Bristol Cars is a dormant manufacturer of hand-built luxury cars headquartered at Mychett Place, England. Bristol Cars Limited is a newly formed company, incorporated in 2011 after the original company fell into administration that same year and was dissolved by a court appointed administrator, after changing its name to BCL 2011 Ltd. After the Second World War, the car division of the Bristol Aeroplane Company was formed becoming Bristol Cars Limited. Bristol has only one sales showroom, on Kensington High Street in London; the company maintains an enthusiastic and loyal clientele. Bristol has always been a low-volume manufacturer; the company suspended manufacturing in March 2011, when administrators were appointed, 22 staff were made redundant at the factory in Filton and subsequently the company was dissolved. In April 2011, a new company was formed by the administrator to sell the original assets to Kamkorp. Since 2011, the company has been restoring and selling all models of the marque while a new model was being developed.
The company had revealed a desire to return to automotive production in 2018 with an all-new model, called the "Bullet" dubbed "Project Pinnacle". The car was first revealed to the public on 26 July 2016, homologation was set to have begun some time in 2018; the British aircraft industry suffered a dramatic loss of orders and great financial difficulties following the Armistice of 1918. To provide immediate employment for its considerable workforce, the Bristol Aeroplane Company undertook the manufacture of a light car, the construction of car bodies for Armstrong Siddeley and bus bodies for their sister company, Bristol Tramways. On the outbreak of World War II, Sir George Stanley White, managing director of the Bristol Aeroplane Company from 1911–1954, was determined not to suffer the same difficulties a second time; the company now employed 70,000 and he knew he must plan for the time when the voracious wartime demand for Bristol aircraft and aircraft engines would end. The company began working with AFN Ltd, makers of Frazer Nash cars and British importer of BMWs before the war, on plans for a joint venture in automotive manufacture.
As early as 1941, a number of papers were written or commissioned by George S. M. White, Sir Stanley's son, proposing a post-war car manufacturing division, it was decided to purchase an existing manufacturer for this purpose. Alvis, Aston Martin, Lagonda, ERA and Lea-Francis were considered. A chance discussion took place in May 1945, between D. A. Aldington, a director of Frazer Nash serving as an inspector for the wartime Ministry of Aircraft Production, Eric Storey, an assistant of George White at the Bristol Aeroplane Company, it led to the immediate take-over of Frazer Nash by the Aeroplane Company. Aldington and his two brothers had marketed the Frazer Nash BMW before the war, proposed to build an updated version after demobilisation; this seemed the perfect match for the aeroplane company's own ambitions to manufacture a high quality sports car. With the support of the War Reparations Board, H. J. Aldington travelled to Munich and purchased the rights to manufacture three BMW models and the 328 engine.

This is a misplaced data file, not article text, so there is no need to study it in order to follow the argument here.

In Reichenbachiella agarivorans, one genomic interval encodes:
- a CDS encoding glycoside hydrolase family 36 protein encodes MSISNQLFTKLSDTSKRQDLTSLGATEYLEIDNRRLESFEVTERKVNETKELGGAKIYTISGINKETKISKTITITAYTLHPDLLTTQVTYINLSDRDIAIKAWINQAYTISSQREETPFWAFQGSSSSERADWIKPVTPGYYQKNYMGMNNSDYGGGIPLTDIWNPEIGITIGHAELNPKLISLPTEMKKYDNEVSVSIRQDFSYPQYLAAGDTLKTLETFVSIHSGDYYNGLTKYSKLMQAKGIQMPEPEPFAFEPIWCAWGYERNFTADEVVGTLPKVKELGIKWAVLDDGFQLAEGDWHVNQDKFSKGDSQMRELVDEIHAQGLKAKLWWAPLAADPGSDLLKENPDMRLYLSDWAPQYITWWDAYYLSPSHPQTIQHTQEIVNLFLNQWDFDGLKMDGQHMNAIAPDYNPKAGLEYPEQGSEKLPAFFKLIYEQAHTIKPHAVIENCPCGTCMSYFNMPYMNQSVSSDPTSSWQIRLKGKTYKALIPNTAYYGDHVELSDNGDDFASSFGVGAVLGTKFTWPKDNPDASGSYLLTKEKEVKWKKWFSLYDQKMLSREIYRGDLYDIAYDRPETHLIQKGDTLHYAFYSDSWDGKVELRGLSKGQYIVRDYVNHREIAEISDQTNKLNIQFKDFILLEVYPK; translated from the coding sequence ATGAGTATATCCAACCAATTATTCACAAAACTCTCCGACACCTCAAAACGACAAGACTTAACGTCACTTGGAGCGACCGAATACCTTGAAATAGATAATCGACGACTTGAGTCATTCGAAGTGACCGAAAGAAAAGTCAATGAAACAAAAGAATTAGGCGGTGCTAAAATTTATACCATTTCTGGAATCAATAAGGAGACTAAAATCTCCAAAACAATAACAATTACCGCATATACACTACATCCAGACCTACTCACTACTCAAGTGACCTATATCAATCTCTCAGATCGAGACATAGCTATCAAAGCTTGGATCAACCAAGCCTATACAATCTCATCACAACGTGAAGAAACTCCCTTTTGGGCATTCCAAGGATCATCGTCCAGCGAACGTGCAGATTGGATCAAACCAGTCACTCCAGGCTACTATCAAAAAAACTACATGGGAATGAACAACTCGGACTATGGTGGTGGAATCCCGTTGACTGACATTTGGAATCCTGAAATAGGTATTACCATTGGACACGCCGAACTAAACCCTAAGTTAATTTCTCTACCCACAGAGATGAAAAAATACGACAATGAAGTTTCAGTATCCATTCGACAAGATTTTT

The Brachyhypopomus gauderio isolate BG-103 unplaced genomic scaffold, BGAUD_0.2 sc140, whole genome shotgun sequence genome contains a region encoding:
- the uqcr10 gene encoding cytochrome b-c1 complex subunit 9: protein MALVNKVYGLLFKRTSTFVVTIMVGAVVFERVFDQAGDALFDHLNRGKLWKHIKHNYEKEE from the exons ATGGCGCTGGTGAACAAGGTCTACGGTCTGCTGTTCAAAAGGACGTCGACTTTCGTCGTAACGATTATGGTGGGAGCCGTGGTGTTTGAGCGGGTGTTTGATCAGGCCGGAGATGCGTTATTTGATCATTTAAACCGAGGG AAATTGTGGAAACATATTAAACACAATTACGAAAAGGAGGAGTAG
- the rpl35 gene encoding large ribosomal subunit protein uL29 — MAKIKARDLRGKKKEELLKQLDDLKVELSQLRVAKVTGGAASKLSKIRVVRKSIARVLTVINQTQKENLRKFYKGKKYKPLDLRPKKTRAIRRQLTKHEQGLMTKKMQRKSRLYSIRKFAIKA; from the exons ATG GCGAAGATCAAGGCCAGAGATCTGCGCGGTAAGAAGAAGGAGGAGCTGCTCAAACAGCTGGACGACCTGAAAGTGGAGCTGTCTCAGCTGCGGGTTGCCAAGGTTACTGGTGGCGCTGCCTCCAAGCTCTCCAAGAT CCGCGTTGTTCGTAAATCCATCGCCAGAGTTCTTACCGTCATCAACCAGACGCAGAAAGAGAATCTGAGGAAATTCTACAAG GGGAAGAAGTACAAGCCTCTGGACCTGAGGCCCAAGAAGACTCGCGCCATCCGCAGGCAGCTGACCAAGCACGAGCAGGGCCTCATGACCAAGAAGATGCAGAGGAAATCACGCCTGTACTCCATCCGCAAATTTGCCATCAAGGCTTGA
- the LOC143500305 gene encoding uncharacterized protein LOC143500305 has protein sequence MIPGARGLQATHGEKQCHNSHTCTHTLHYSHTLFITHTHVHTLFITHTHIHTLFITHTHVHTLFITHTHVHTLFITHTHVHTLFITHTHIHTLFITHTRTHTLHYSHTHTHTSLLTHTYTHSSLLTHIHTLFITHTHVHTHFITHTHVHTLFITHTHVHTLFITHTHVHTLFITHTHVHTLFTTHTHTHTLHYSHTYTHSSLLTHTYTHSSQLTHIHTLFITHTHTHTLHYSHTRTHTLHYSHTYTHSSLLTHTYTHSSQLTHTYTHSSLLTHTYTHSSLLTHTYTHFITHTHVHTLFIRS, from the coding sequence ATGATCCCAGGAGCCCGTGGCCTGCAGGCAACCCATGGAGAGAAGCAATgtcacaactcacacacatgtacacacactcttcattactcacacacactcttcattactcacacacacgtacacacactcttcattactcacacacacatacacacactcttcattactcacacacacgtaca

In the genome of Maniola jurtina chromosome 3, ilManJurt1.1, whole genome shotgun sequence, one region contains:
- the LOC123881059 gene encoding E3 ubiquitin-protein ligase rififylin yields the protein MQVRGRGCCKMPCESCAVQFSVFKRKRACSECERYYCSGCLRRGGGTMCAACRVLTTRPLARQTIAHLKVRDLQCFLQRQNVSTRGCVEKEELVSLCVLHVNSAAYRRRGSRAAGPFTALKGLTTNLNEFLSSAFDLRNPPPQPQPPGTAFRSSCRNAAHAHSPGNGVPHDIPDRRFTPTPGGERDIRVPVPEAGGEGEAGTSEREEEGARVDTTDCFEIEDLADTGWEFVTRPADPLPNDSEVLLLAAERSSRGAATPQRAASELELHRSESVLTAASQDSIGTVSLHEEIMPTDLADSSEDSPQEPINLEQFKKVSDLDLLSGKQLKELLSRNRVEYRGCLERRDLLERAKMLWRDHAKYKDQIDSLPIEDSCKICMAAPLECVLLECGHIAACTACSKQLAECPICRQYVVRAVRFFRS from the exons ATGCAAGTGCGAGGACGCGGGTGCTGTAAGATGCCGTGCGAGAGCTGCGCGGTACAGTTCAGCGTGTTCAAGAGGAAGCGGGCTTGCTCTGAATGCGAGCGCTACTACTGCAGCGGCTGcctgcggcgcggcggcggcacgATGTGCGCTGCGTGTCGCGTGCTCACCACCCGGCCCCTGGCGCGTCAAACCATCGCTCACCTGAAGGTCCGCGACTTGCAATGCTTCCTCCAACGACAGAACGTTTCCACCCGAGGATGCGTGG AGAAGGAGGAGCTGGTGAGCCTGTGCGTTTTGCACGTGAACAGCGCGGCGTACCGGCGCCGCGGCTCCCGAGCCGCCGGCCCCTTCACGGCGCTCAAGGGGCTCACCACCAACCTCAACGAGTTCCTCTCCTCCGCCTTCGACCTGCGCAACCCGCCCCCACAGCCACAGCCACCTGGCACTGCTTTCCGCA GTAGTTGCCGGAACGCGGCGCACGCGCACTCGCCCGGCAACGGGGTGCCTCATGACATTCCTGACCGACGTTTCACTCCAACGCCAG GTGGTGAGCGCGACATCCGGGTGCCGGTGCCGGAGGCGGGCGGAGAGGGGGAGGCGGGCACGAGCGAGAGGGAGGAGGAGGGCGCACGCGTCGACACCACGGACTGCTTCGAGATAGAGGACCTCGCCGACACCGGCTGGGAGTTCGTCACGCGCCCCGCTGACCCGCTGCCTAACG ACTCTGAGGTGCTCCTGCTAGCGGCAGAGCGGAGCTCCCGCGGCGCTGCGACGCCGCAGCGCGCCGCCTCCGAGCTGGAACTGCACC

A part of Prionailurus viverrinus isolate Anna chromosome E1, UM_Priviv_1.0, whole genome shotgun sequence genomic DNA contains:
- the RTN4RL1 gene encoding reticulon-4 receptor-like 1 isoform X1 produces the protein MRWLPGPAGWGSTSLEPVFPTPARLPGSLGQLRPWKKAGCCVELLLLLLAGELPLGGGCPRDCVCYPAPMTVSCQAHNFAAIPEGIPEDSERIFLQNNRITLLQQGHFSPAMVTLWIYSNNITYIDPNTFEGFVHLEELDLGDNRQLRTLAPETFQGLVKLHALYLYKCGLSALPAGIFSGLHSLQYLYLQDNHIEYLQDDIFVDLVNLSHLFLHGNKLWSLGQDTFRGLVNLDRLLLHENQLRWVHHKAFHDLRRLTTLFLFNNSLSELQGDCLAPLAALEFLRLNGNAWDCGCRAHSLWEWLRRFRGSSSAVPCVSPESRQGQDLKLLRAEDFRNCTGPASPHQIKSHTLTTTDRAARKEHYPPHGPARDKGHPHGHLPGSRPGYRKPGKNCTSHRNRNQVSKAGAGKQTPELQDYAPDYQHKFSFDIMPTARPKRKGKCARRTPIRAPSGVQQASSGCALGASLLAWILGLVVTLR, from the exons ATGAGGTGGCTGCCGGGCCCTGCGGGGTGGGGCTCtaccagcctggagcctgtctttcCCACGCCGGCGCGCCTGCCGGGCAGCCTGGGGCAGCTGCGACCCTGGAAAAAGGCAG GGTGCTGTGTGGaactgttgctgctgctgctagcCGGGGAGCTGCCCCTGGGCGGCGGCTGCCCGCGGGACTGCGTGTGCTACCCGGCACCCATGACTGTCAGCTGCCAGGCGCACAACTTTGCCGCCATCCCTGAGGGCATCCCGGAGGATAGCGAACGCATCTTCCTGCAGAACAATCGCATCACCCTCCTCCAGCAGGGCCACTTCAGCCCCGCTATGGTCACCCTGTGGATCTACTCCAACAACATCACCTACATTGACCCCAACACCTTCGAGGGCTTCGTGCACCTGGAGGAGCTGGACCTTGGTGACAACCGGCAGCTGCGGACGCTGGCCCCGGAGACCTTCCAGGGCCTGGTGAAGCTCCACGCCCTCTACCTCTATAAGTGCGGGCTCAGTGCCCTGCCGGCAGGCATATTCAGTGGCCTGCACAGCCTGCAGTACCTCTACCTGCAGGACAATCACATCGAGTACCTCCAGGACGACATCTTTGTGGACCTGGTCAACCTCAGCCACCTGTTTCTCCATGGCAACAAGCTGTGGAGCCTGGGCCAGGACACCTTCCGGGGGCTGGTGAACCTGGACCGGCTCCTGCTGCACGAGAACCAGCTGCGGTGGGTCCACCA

By July 1945, BAC had created a car division and bought a controlling stake in AFN. A factory was established near Bristol. George White and Reginald Verdon-Smith of the Aeroplane Company joined the new Frazer Nash Board, but in January 1947, soon after the first cars had been produced, differences between the Aldingtons and Bristol led to the resale of Frazer Nash; the Bristol Car Division became an independent entity. Bristol Cars was sold after its parent joined with other British aircraft companies in 1960 to create the British Aircraft Corporation, which became part of British Aerospace; the car division merged with Bristol Siddeley Engines, was marked for closure, but was bought in September 1960 by George S. M. White the chairman and effective founder. White retained the direction of the company, but sold a forty per cent shareholding to Tony Crook, a leading Bristol agent. Crook became sole distributor. In September 1969, only a month before the unveiling of the new Bristol 411 at the Earl's Court Motor Show, Sir George White suffered a serious accident in his Bristol 410.
The car was only superficially damaged. As time passed it became clear that he would never regain his health sufficiently to return to full-time work. To safeguard the future of his workforce, he decided in 1973 to sell his majority shareholding to Crook; as the ties with the White family were severed, British Aerospace requested the company to move its factory from Filton Aerodrome and it found new premises in nearby Patchway. The showroom on Kensington High Street became the head office, with Crook shuttling between the two in Bristol's light aircraft. Under Crook's direction the company produced at least six types, the names of which were borrowed from Bristol's distinguished aeronautical past: the Beaufighter, Blenheim and Brigand. In February 1997, Crook aged 77, sold a fifty per cent holding in Bristol Cars to Toby Silverton, with an option to take full control within four years. Silverton son-in-law of Joe Lewis of the Tavistock Group and son of Arthur Silverton of Overfinch, joined the board with his father.
Crook and Toby Silverton produced the Speedster, Bullet and 411 Series 6, though 2002 saw the transfer of Bristol Cars into the ownership of Silverton and the Tavistock Group, with Silverton in the chair and Crook remaining as m